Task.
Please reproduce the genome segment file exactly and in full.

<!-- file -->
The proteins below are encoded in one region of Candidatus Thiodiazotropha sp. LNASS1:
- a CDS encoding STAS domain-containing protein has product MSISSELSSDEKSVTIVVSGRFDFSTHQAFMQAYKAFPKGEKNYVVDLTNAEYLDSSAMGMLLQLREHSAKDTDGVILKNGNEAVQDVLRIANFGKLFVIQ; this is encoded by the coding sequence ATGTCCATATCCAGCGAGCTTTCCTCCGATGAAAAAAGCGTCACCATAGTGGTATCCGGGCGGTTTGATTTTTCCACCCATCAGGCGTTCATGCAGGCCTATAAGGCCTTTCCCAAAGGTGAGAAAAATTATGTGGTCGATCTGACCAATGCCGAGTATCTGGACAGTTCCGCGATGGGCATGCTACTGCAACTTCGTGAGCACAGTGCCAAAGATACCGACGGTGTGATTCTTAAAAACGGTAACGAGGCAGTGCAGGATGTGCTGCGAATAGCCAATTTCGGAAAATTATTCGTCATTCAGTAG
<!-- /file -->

The proteins below are encoded in one region of Candidatus Thiodiazotropha sp. LNASS1:
- a CDS encoding STAS domain-containing protein has product MSISSELSSDEKSVTIVVSGRFDFSTHQAFMQAYKAFPKGEKNYVVDLTNAEYLDSSAMGMLLQLREHSAKDTDGVILKNGNEAVQDVLRIANFGKLFVIQ; this is encoded by the coding sequence ATGTCCATATCCAGCGAGCTTTCCTCCGATGAAAAAAGCGTCACCATAGTGGTATCCGGGCGGTTTGATTTTTCCACCCATCAGGCGTTCATGCAGGCCTATAAGGCCTTTCCCAAAGGTGAGAAAAATTATGTGGTCGATCTGACCAATGCCGAGTATCTGGACAGTTCCGCGATGGGCATGCTACTGCAACTTCGTGAGCACAGTGCCAAAGATACCGACGGTGTGATTCTTAAAAACGGTAACGAGGCAGTGCAGGATGTGCTGCGAATAGCCAATTTCGGAAAATTATTCGTCATTCAGTAG